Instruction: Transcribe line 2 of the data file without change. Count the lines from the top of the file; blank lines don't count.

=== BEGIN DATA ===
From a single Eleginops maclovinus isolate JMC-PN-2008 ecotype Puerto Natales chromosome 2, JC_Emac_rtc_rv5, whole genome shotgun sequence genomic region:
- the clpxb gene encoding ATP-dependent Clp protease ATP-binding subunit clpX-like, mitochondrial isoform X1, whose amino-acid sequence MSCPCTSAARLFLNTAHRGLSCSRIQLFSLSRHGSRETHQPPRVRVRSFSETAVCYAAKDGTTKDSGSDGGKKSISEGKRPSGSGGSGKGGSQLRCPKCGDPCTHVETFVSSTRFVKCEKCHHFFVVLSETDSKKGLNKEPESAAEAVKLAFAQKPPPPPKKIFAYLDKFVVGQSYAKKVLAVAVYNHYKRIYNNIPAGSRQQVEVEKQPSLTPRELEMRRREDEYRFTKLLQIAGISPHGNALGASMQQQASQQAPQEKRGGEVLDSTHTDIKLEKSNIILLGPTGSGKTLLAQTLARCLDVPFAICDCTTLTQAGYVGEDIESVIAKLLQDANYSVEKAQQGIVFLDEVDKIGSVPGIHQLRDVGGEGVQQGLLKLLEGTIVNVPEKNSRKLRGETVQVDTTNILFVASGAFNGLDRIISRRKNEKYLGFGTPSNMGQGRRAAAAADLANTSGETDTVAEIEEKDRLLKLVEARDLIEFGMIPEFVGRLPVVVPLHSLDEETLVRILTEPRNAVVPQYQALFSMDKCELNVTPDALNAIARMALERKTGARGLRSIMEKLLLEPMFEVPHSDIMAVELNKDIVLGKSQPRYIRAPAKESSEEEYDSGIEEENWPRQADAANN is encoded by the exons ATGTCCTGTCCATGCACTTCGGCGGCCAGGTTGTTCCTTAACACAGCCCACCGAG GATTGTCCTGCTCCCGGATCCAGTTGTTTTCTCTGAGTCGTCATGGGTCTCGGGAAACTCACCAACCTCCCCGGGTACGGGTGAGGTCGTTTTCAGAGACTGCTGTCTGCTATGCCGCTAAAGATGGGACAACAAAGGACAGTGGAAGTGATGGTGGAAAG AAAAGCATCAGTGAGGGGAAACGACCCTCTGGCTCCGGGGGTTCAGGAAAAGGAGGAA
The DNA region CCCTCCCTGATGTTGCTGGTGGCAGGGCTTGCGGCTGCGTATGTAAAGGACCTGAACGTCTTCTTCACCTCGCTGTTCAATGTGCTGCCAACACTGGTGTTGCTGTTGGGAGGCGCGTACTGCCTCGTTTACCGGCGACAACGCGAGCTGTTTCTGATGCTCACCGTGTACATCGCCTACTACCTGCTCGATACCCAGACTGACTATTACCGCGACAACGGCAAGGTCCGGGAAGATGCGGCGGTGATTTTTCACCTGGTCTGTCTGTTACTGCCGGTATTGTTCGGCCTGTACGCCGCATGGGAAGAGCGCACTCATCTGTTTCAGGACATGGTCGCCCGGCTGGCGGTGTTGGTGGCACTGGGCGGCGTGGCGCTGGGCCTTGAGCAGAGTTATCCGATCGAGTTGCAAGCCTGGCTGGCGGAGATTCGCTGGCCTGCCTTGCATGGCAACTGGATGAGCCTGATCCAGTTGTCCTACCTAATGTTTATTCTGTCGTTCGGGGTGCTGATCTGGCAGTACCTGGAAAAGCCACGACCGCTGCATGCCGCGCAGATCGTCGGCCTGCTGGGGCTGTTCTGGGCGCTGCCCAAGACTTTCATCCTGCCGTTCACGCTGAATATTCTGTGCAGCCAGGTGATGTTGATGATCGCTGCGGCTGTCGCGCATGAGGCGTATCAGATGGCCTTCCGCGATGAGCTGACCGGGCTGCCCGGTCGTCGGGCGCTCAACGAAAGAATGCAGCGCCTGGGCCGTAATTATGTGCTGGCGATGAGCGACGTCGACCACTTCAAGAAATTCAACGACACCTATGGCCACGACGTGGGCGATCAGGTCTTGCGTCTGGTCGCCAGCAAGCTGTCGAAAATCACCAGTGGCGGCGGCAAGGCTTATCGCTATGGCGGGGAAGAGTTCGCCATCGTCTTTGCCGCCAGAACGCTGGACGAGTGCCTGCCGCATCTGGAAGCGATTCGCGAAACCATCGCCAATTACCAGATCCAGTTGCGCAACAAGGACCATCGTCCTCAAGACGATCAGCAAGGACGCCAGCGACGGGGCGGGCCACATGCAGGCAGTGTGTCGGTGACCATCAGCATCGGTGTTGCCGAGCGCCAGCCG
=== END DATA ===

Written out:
- the clpxb gene encoding ATP-dependent Clp protease ATP-binding subunit clpX-like, mitochondrial isoform X1, whose amino-acid sequence MSCPCTSAARLFLNTAHRGLSCSRIQLFSLSRHGSRETHQPPRVRVRSFSETAVCYAAKDGTTKDSGSDGGKKSISEGKRPSGSGGSGKGGSQLRCPKCGDPCTHVETFVSSTRFVKCEKCHHFFVVLSETDSKKGLNKEPESAAEAVKLAFAQKPPPPPKKIFAYLDKFVVGQSYAKKVLAVAVYNHYKRIYNNIPAGSRQQVEVEKQPSLTPRELEMRRREDEYRFTKLLQIAGISPHGNALGASMQQQASQQAPQEKRGGEVLDSTHTDIKLEKSNIILLGPTGSGKTLLAQTLARCLDVPFAICDCTTLTQAGYVGEDIESVIAKLLQDANYSVEKAQQGIVFLDEVDKIGSVPGIHQLRDVGGEGVQQGLLKLLEGTIVNVPEKNSRKLRGETVQVDTTNILFVASGAFNGLDRIISRRKNEKYLGFGTPSNMGQGRRAAAAADLANTSGETDTVAEIEEKDRLLKLVEARDLIEFGMIPEFVGRLPVVVPLHSLDEETLVRILTEPRNAVVPQYQALFSMDKCELNVTPDALNAIARMALERKTGARGLRSIMEKLLLEPMFEVPHSDIMAVELNKDIVLGKSQPRYIRAPAKESSEEEYDSGIEEENWPRQADAANN is encoded by the exons ATGTCCTGTCCATGCACTTCGGCGGCCAGGTTGTTCCTTAACACAGCCCACCGAG GATTGTCCTGCTCCCGGATCCAGTTGTTTTCTCTGAGTCGTCATGGGTCTCGGGAAACTCACCAACCTCCCCGGGTACGGGTGAGGTCGTTTTCAGAGACTGCTGTCTGCTATGCCGCTAAAGATGGGACAACAAAGGACAGTGGAAGTGATGGTGGAAAG AAAAGCATCAGTGAGGGGAAACGACCCTCTGGCTCCGGGGGTTCAGGAAAAGGAGGAA